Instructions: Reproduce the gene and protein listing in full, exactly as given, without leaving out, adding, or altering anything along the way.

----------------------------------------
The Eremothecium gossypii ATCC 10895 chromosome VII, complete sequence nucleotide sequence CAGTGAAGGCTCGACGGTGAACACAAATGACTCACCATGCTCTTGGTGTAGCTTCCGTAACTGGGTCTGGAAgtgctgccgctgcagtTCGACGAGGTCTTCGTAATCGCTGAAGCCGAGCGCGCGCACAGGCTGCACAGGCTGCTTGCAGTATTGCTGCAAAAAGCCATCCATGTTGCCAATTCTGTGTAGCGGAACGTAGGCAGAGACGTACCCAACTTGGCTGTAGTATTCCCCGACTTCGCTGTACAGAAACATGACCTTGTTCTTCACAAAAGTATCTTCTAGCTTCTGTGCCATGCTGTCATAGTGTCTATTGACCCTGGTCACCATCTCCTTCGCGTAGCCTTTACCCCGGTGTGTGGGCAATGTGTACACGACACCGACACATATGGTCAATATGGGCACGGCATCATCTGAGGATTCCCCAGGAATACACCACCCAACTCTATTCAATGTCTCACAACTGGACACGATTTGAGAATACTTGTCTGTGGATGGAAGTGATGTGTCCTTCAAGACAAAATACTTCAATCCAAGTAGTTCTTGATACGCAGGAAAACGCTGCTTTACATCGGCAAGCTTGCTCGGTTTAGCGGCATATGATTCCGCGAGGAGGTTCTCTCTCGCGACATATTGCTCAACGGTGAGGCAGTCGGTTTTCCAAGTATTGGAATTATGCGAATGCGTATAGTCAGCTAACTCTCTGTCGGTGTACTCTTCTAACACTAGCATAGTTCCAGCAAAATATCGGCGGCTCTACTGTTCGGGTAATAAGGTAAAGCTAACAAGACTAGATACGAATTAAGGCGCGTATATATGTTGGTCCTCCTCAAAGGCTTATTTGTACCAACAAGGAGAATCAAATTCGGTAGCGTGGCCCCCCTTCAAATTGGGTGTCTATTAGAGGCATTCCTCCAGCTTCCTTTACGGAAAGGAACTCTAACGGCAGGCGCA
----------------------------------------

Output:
The Eremothecium gossypii ATCC 10895 chromosome VII, complete sequence nucleotide sequence CAGTGAAGGCTCGACGGTGAACACAAATGACTCACCATGCTCTTGGTGTAGCTTCCGTAACTGGGTCTGGAAgtgctgccgctgcagtTCGACGAGGTCTTCGTAATCGCTGAAGCCGAGCGCGCGCACAGGCTGCACAGGCTGCTTGCAGTATTGCTGCAAAAAGCCATCCATGTTGCCAATTCTGTGTAGCGGAACGTAGGCAGAGACGTACCCAACTTGGCTGTAGTATTCCCCGACTTCGCTGTACAGAAACATGACCTTGTTCTTCACAAAAGTATCTTCTAGCTTCTGTGCCATGCTGTCATAGTGTCTATTGACCCTGGTCACCATCTCCTTCGCGTAGCCTTTACCCCGGTGTGTGGGCAATGTGTACACGACACCGACACATATGGTCAATATGGGCACGGCATCATCTGAGGATTCCCCAGGAATACACCACCCAACTCTATTCAATGTCTCACAACTGGACACGATTTGAGAATACTTGTCTGTGGATGGAAGTGATGTGTCCTTCAAGACAAAATACTTCAATCCAAGTAGTTCTTGATACGCAGGAAAACGCTGCTTTACATCGGCAAGCTTGCTCGGTTTAGCGGCATATGATTCCGCGAGGAGGTTCTCTCTCGCGACATATTGCTCAACGGTGAGGCAGTCGGTTTTCCAAGTATTGGAATTATGCGAATGCGTATAGTCAGCTAACTCTCTGTCGGTGTACTCTTCTAACACTAGCATAGTTCCAGCAAAATATCGGCGGCTCTACTGTTCGGGTAATAAGGTAAAGCTAACAAGACTAGATACGAATTAAGGCGCGTATATATGTTGGTCCTCCTCAAAGGCTTATTTGTACCAACAAGGAGAATCAAATTCGGTAGCGTGGCCCCCCTTCAAATTGGGTGTCTATTAGAGGCATTCCTCCAGCTTCCTTTACGGAAAGGAACTCTAACGGCAGGCGCA